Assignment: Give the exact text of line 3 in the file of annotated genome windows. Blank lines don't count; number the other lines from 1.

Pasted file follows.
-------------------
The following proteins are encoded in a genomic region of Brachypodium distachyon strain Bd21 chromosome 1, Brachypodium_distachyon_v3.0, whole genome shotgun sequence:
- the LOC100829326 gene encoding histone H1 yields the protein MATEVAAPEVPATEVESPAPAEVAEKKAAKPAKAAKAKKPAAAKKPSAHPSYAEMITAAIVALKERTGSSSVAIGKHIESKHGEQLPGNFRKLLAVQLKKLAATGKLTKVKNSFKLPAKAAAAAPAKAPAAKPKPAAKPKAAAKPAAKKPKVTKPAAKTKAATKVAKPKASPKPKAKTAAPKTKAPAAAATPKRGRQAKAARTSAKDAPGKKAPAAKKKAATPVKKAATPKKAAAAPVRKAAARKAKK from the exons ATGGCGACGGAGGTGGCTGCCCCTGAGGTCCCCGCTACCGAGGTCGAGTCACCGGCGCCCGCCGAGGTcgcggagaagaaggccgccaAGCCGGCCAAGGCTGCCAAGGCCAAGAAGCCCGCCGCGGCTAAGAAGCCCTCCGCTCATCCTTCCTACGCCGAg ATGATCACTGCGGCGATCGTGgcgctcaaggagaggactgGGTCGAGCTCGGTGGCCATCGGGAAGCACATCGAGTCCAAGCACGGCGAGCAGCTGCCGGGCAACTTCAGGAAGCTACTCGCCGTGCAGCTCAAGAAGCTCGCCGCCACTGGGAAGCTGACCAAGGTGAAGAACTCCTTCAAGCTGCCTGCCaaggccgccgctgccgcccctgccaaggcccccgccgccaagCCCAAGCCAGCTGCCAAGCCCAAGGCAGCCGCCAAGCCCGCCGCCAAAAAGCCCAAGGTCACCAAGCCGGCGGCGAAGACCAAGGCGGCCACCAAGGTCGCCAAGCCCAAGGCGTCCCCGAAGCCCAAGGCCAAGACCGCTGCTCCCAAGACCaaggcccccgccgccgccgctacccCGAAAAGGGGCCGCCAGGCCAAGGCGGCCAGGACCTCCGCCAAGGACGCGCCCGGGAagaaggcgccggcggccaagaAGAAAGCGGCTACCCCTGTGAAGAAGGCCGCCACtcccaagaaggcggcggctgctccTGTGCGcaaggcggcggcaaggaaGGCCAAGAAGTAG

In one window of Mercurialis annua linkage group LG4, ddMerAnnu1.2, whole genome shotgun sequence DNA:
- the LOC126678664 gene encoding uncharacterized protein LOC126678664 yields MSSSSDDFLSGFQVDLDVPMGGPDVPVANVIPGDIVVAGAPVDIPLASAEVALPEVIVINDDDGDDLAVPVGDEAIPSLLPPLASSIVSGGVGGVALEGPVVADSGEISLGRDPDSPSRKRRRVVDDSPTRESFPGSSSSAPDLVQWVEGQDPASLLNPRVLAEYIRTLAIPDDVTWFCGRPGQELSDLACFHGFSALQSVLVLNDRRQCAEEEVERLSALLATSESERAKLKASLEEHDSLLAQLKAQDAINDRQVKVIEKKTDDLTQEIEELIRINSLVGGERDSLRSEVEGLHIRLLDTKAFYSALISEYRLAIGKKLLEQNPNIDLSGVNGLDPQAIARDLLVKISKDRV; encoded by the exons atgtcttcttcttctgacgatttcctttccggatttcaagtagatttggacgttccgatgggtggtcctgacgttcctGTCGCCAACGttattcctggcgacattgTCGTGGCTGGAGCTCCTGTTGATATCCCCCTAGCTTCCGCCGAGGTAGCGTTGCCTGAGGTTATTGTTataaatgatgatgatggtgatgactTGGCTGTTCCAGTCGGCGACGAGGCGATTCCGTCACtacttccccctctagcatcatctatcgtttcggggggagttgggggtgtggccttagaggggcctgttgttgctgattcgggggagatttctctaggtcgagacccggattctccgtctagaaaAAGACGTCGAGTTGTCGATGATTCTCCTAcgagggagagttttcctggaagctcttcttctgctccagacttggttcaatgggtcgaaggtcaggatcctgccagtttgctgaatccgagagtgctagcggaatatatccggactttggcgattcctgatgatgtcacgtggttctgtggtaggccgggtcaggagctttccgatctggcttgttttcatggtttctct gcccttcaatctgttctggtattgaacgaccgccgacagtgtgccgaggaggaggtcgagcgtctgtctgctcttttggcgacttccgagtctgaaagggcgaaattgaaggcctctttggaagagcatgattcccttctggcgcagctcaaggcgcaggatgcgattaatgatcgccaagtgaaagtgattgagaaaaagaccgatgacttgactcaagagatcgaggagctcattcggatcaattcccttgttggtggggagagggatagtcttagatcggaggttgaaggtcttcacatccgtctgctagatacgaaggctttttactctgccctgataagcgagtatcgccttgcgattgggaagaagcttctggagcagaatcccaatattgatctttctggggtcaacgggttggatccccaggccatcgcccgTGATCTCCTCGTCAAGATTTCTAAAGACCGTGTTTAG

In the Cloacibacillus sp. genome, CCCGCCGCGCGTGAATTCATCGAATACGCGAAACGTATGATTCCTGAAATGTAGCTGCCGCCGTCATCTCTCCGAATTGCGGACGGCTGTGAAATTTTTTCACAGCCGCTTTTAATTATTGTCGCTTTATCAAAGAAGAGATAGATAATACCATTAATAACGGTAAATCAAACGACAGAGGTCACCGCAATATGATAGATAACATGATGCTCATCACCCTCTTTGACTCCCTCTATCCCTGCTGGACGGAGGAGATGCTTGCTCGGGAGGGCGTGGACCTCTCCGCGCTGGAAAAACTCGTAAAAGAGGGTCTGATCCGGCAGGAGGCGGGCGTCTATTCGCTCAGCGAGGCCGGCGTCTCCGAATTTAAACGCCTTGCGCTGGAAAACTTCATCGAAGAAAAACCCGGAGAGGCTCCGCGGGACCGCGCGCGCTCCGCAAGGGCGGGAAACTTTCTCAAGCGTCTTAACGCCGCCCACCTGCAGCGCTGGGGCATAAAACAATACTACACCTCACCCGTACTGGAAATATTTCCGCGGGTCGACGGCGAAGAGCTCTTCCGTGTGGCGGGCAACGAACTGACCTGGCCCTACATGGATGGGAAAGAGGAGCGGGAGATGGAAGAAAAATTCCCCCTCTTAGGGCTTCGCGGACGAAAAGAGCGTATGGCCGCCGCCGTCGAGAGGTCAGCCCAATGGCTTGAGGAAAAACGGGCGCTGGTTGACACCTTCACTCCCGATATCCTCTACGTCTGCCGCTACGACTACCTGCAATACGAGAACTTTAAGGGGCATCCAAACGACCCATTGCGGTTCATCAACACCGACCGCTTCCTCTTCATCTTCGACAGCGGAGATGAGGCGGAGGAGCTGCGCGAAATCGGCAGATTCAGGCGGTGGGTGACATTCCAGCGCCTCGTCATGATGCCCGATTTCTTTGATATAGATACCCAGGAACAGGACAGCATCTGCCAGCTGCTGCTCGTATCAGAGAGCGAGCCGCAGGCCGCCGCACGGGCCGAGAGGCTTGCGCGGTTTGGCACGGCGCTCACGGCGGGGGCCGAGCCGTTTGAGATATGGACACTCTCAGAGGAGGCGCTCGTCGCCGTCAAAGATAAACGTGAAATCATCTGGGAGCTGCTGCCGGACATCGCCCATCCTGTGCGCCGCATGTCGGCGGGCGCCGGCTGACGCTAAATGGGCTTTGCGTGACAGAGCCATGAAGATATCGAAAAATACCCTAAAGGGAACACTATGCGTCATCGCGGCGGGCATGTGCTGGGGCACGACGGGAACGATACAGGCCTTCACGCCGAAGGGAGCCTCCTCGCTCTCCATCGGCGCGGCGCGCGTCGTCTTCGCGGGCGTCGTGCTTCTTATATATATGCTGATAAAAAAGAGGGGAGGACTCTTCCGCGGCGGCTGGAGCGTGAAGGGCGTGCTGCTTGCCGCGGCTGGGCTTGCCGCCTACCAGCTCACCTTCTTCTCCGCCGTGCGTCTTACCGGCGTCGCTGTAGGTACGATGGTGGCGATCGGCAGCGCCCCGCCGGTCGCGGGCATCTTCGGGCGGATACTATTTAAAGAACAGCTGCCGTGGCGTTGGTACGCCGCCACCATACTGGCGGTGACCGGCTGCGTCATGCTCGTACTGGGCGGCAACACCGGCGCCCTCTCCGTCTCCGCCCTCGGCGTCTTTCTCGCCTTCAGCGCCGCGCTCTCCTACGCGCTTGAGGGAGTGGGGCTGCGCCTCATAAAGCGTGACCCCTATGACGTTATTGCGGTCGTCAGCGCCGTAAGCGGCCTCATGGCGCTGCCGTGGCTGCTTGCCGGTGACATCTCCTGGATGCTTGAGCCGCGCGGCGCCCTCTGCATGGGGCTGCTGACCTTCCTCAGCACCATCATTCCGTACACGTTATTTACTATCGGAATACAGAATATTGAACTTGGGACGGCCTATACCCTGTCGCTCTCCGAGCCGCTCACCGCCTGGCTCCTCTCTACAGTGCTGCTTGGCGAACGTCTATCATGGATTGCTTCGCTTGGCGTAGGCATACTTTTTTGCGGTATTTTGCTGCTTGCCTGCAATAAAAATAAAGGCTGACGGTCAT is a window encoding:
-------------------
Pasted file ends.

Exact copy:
In one window of Mercurialis annua linkage group LG4, ddMerAnnu1.2, whole genome shotgun sequence DNA: